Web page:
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VivaJava: The Coffee Game» Forums » Reviews

Subject: I love coffee rss

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Robert Singer
United States
Pennsylvania
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I have had the pleasure of play testing VivaJava. It is truly a game that scales wonderfully from 3 players to 8 players without the need of buy any future expansions (somewhat unique in this day and age). The game’s main action takes place simultaneously so there is little down time.

VivaJava is both cooperative and competitive and feels like a unique gaming experience.

Play:
Starting with the player who is farthest back on the score track. Players place their piece on a location on a map of the world, collect the colored coffee bean on that location and take the positive or negative bonus on the spot plus any bonus from their research tracks. They place their bean/beans in their roaster (coffee bag).

After everyone has picked their spot in the world and taken their beans, players now break into teams based on the section of the world they are in (here is the cooperative part). Teams now must decide whether they will blend a coffee brand or research. This happens simultaneously and creates a lot of table talk between team members as they tell people what beans they have in their bag and make their case for blending or researching. Team members take their two-sided (research/brew) disk in their hand and at the same time reveal either research or blend. Majority rules and ties yield a research result.

To research, each player expends three research points on their research tracks. These very cleaver tracks allow you to change how many beans you get at locations in the world, how you draw beans out of your bag when you blend and allow you to get special action cards. The research tracks also yield victory points at the end of the game.

To blend, players on a team must each contribute at least one bean from their bag and five beans must be contributed in total between all members of the team. Beans are pulled blind from their bags and once a player stops pulling beans they can no longer contribute. These five, colored beans are place on the coffee card create a kind of poker hand (five of a kind is more valuable than 2 pairs of beans and the bean colors vary their value in event of a tie). The card of beans with a marker for each team member is put in order of value next to the brand-scoring chart. The most valuable brand will score the most points, any existing less valuable brands will slide down the scoring chart and be worth less points. Coffee brands will continue to score points untill they drop off the scoring chart (best seller list). Each team member on a blending team may now improve one of their research lines by one point.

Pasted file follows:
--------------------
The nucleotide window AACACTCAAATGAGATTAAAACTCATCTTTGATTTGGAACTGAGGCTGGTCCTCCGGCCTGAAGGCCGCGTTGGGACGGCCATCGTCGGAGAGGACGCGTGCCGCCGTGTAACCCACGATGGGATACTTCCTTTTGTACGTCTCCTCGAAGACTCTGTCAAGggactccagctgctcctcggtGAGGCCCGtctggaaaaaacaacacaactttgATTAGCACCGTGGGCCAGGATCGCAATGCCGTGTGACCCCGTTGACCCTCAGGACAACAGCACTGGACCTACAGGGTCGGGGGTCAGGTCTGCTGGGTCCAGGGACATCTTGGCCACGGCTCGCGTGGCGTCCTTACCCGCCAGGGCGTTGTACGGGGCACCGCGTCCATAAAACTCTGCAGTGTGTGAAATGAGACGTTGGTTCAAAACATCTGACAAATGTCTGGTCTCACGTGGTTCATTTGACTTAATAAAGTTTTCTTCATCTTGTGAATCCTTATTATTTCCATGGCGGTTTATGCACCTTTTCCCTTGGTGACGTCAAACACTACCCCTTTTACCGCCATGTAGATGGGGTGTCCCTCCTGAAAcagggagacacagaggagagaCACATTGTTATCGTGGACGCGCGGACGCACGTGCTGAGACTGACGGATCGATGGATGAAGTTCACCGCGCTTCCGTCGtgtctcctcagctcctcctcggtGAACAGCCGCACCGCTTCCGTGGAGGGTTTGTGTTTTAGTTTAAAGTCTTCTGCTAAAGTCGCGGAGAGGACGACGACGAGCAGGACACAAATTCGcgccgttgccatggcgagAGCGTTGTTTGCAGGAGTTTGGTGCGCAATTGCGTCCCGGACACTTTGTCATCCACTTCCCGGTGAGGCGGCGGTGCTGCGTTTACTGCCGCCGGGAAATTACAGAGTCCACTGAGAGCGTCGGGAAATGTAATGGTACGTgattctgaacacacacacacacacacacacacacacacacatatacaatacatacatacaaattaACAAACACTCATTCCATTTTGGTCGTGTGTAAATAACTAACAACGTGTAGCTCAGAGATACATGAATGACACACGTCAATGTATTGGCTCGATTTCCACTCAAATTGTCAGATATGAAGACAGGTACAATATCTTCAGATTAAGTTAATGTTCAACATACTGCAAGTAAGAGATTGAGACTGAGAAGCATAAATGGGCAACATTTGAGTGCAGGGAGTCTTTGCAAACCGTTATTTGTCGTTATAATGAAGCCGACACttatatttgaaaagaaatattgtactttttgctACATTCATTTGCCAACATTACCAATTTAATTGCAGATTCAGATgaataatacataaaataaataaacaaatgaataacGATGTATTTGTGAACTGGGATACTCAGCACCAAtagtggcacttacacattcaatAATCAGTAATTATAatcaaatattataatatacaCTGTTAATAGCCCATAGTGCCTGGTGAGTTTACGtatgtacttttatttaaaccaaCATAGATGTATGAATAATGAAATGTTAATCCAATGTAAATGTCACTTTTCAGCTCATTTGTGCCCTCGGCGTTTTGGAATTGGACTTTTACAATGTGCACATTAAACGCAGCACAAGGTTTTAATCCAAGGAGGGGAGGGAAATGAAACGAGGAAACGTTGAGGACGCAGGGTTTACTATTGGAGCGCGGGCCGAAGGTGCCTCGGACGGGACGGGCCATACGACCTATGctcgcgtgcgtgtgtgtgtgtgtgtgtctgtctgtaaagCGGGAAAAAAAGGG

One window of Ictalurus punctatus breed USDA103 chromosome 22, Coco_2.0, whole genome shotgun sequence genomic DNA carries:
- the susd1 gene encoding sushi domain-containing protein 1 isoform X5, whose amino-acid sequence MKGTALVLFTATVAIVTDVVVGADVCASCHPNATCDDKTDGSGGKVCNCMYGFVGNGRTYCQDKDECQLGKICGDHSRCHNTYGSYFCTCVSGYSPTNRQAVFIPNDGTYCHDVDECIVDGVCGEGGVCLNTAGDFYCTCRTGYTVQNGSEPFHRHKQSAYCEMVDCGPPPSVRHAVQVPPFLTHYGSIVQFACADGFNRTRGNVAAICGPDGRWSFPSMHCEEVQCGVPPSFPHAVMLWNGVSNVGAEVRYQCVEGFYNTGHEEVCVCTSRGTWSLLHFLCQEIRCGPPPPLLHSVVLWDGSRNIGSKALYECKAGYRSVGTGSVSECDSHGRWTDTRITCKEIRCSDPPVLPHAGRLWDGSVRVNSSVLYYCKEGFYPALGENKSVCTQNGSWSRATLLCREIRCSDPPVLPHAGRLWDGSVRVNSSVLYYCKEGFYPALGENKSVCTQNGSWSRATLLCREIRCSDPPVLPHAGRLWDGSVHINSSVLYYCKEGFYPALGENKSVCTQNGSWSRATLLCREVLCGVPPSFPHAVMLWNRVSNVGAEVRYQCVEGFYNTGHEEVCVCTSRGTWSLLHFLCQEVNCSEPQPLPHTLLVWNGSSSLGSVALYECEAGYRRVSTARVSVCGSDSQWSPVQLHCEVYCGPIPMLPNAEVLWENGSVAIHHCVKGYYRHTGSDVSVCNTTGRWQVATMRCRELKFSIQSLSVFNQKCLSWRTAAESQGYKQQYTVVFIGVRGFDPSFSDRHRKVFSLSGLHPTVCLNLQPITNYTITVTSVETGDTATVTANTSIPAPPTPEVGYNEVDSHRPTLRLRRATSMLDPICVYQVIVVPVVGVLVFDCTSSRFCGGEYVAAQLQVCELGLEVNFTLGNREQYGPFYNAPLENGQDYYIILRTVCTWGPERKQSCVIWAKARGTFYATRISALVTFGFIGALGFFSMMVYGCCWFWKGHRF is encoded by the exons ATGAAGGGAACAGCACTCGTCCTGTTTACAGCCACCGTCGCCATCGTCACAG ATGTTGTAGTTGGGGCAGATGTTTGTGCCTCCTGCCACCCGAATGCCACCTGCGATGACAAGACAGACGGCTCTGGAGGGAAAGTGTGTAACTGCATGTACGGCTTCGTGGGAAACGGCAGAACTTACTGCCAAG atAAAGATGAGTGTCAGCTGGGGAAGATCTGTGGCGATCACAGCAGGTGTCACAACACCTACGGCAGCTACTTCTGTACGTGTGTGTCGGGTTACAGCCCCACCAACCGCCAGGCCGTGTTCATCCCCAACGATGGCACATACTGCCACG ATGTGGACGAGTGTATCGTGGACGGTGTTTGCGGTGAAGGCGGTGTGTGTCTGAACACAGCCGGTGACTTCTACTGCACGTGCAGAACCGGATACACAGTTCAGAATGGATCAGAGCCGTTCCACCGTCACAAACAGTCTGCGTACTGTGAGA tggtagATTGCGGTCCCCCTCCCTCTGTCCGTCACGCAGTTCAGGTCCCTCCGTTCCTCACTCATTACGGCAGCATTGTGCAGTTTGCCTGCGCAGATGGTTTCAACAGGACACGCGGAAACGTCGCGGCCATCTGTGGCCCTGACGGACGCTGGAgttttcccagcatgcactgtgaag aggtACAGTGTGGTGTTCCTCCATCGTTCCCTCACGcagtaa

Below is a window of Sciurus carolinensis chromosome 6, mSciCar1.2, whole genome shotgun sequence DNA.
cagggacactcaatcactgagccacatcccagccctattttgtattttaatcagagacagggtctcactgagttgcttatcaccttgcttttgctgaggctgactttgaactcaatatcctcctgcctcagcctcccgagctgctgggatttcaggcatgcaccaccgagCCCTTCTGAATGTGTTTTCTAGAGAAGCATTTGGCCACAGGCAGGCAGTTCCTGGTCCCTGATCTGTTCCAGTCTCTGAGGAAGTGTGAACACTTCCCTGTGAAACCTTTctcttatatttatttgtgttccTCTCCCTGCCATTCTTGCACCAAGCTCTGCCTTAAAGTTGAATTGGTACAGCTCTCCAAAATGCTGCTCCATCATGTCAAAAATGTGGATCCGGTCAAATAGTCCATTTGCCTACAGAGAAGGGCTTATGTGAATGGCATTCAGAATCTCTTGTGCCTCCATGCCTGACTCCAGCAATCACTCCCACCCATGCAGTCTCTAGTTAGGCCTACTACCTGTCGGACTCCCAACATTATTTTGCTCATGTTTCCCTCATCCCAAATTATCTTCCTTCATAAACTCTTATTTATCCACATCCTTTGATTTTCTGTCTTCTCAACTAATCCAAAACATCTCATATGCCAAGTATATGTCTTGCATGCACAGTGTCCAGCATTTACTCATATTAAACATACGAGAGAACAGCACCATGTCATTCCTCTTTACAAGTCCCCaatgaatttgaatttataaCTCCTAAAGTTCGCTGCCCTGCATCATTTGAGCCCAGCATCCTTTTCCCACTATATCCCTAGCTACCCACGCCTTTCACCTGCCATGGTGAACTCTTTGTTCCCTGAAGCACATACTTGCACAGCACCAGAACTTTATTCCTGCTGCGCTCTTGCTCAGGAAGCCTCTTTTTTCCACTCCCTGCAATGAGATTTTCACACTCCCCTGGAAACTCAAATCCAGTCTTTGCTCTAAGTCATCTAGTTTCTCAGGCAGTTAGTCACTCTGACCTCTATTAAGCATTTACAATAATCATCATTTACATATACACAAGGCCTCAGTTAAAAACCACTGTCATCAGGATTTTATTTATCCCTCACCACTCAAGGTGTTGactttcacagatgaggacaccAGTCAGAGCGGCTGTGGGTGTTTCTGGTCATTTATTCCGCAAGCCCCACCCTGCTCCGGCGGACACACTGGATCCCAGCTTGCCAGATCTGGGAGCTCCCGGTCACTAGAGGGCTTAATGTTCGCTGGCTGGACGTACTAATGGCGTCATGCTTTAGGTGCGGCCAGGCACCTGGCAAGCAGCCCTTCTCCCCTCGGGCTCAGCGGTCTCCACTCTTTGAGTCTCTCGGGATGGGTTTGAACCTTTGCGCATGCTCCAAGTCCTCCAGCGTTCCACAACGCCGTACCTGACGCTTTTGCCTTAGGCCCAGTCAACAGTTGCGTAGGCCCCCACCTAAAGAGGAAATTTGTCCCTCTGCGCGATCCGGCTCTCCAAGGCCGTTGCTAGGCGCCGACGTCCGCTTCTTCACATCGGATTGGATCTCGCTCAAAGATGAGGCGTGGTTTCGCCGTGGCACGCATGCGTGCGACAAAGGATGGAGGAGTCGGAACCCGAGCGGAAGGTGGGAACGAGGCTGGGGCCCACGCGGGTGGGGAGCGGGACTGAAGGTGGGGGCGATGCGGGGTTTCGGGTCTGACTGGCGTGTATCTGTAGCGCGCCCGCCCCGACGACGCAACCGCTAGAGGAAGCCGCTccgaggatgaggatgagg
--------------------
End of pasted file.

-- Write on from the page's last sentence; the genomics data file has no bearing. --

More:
Points are now scored for each coffee brand on the coffee brand-scoring chart, awarding points to each player on a brand. Then each coffee brand looses its least valuable bean (coffee brands degrade over time and may also fall off the score track) and the turn starts over.

With fewer players there are intern cards that players can use to help them research and blend. Each intern provides some help but also comes with some negative attributes. I played a four-person game with the interns and loved the dynamic the interns provided.
All is all VivaJava is a very interactive game with multiple roads to victory. You must make good research choices to help you make the better coffee blends and you have to know who to team up with and when. You can take advantage of players with better beans by blending with them. This is a very fun game!

Whether you are a coffee drinker or not, VivaJava is just the jolt of caffeine you need.
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Brandon M
United States
Ohio
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“Games give you a chance to excel, and if you're playing in good company you don't even mind if you lose because you had the enjoyment of the company during the course of the game.” ― Gary Gygax
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On the subject of gameplay, I have a few questions:

Do the teams change round to round?
How does the game end?
What is the approximate game length?
How does the theme fit with the mechanics?
You mention the intern cards are used for fewer players. What would you say is the ideal player number?

Thanks!
______________

I am definitely interested in seeing the Kickstarter campaign for this one. It sounds like an interesting game.